The main focus has been on new career paths especially for those who have not had that facility previously, another avenue to increase pay through increased skills, but within that there was also the objective to increase bargaining capacity in the labour market, and improve even in a small way, power over the immediate work process. The unions could probably do more about the skill formation agenda as it seems to have diminished in priority in recent years, and that should also include strong encouragement for their members to undertake competency based training.
Experience would suggest that the most developed and most advanced examples of workplace democracy have occurred in the more highly skilled, knowledgeable and sophisticated economies such as in Western Europe. However a caveat might be that it also required particular types of labour movements and Social Democratic governments, involving more industry based unions and a greater understanding of skills and the labour process, which seems to have been less prevalent in countries with an Anglo-Saxon tradition.
The role the labour process/work organisation plays is critical in determining the extent of democracy/power an employee/s can exercise in their workplace.
Any strategy that ignores the need to tackle head on the breaking down of the divisions of labour both horizontally, and especially vertically is not going to get very far. In many workplaces the Taylorist/Fordist division of labour is still alive and well. It is even strengthened in many cases by the casualisation of the workforce, as the employer takes further control by simply employing as necessary, workers in a very narrow skill range. Further, their very absence from regular employment in a particular workplace makes it very difficult to improve skills and have any say in their work system.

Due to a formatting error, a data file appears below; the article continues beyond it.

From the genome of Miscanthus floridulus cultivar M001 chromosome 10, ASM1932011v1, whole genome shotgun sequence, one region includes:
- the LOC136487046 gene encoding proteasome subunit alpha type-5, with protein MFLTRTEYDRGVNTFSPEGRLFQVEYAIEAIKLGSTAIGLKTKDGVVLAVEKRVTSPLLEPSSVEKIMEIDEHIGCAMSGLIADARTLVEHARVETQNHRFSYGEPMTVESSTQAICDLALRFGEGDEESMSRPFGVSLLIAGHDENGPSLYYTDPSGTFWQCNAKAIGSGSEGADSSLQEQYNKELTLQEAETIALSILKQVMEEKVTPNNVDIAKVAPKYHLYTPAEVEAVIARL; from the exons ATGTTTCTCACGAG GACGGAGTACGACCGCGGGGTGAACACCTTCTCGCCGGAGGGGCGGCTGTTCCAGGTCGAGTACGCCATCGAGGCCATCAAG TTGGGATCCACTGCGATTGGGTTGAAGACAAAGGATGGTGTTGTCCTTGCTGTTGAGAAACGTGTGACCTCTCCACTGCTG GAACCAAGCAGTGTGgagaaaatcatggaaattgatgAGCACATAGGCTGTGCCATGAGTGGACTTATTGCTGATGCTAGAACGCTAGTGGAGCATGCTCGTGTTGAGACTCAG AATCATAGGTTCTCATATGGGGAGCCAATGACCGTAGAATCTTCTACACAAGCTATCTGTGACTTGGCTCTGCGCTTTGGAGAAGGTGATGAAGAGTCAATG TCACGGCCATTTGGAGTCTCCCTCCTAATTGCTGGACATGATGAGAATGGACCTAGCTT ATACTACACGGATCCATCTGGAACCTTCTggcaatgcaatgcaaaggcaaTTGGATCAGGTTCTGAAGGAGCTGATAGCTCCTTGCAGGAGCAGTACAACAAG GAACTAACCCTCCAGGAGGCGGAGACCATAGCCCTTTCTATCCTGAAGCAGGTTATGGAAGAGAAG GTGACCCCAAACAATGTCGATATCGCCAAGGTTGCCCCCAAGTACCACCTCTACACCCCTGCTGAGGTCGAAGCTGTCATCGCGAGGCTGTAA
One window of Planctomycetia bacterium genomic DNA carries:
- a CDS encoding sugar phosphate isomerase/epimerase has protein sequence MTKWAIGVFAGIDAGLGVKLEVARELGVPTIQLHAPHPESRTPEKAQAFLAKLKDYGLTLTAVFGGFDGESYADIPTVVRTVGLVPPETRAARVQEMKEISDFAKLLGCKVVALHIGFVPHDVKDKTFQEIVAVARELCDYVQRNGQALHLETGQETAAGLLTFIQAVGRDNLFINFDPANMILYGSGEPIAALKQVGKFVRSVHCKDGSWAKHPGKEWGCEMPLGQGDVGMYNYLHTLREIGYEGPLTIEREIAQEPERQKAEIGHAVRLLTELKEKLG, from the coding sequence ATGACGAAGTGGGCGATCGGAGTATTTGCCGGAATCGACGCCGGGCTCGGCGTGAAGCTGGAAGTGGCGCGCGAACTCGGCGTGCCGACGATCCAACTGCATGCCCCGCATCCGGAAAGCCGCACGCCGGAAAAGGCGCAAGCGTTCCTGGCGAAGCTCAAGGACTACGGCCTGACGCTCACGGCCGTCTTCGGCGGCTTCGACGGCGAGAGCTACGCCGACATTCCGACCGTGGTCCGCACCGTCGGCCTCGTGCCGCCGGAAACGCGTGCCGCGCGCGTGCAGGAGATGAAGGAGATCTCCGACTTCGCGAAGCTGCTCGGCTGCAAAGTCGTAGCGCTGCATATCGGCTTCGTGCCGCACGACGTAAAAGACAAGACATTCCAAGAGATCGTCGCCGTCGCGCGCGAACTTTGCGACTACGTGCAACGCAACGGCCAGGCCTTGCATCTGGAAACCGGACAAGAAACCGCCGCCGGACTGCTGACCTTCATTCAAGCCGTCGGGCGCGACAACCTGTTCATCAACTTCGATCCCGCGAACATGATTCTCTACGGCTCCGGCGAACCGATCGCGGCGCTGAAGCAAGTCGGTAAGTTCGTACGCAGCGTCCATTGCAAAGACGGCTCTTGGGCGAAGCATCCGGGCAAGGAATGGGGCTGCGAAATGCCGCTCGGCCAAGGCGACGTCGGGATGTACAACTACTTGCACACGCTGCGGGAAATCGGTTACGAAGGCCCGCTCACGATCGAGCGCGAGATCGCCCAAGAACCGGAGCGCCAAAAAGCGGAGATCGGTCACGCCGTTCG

The key Taylorist division was to take the thinking away from the doing precisely to give more control to management. There was a period in our industrial development to produce high volume, low cost products where Taylorism played an important role. Unfortunately in most cases at the cost of demeaning work with little prospect of advancement and skill improvement. It is interesting that Henry Ford initially had difficulty getting employees to work in such systems until he offered the five dollar a day. Much more needs to be said about this history as it is more complex, but this essay does not allow the space.
It is necessary for unions/labour movement to spell out in greater detail what tackling the division of labour should mean. It may or may not mean work teams, but it is important to lay out the principles that should inform new work systems regardless of what precise form they take. For example the new system must enhance skills, require more decision making both individually and collectively, aim to minimise and phase out immediate supervision, provide a wider range of information on which decisions can be made, immediate real time feedback on progress including from customers for example, improve health and safety, potential for greater social inaction, etc.. Once established such principles should be bargained at the enterprise, and not just provide a warm inner glow.
It was notable in the NZ example mentioned above these characteristics were increasingly evident, and they did not happen overnight as they progressed towards greater autonomy, and the necessary higher skills over some time.